Advocates of a subjective discomfort model maintain that abnormal conditions are those that produce suffering in affected individuals. Although many psychopathological conditions, such as Major Depressive Disorder, clearly produce considerable subjective distress, several others, such as psychopathy (a condition characterized by guiltlessness, callousness, and dishonesty) and the manic phase of bipolar disorder (a condition characterized by extreme levels of elation, energy, and grandiosity), are often associated with minimal subjective distress. Moreover, like the statistical model, the subjective discomfort model provides no guidance concerning what cutoffs should be used to define abnormality. How much discomfort is required for a condition to be pathological?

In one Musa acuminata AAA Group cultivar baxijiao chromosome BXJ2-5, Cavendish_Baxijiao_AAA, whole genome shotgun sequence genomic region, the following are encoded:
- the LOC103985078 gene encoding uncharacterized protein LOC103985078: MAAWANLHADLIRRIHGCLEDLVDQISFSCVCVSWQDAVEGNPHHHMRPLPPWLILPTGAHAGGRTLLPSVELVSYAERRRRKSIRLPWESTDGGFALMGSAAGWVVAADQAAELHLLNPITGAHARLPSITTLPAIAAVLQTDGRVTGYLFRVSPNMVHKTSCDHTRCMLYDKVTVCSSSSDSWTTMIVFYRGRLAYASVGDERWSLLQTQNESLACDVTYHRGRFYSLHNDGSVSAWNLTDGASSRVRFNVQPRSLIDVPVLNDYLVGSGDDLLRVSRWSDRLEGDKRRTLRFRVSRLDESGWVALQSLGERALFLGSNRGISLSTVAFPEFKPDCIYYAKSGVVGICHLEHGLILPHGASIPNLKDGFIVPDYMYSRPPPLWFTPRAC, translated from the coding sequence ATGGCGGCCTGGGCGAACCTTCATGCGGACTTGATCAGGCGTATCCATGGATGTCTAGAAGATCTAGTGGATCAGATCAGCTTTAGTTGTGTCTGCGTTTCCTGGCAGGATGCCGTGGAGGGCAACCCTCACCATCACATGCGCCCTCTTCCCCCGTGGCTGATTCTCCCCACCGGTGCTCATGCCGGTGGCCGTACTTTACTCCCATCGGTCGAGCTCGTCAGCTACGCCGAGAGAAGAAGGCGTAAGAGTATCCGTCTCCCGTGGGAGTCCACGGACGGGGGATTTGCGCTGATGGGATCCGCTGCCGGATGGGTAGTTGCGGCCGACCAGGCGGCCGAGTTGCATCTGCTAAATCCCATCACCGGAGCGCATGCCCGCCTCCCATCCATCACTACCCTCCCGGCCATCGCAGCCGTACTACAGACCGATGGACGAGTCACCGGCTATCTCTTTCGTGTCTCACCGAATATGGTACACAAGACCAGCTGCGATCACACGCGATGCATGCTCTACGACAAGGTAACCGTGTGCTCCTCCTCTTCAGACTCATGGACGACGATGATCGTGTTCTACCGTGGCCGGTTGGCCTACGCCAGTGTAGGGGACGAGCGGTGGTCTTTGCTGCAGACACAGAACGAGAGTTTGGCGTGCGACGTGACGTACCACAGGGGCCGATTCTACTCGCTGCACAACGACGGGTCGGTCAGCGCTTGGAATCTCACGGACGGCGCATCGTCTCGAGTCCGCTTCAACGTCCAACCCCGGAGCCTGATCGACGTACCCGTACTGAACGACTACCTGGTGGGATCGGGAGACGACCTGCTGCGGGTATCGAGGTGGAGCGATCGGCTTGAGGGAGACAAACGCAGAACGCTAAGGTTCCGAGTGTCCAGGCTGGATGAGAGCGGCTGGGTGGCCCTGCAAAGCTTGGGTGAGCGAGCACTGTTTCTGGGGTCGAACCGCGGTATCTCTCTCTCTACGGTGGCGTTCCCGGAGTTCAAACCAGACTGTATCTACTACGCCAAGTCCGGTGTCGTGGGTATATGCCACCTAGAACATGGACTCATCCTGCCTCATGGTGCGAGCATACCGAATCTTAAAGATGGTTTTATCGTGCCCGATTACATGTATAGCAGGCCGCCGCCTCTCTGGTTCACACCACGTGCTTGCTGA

Most of the aforementioned definitions focus on subjective judgments concerning the presence of abnormality. In contrast, proponents of a biological model, such as R. E. Kendell (1975), contend that abnormality should be defined by strictly biological criteria, particularly those derived from evolutionary theory. For example, Kendell argued that abnormal conditions are characterized by a reduced life span, reduced biological fitness (the capacity of an organism to transmit its genes to future generations), or both. Despite its potentially greater scientific rigor relative to other models, a biological model is subject to numerous counterexamples. For example, being a soldier in a war tends to reduce one's longevity but is not a disorder; priesthood (which results in having no children) tends to reduce one's fitness but is similarly not a disorder. Moreover, a biological model falls victim to the same problem of arbitrary cutoffs that bedevils the statistical model: How much below average must life span or fitness be for a condition to be abnormal?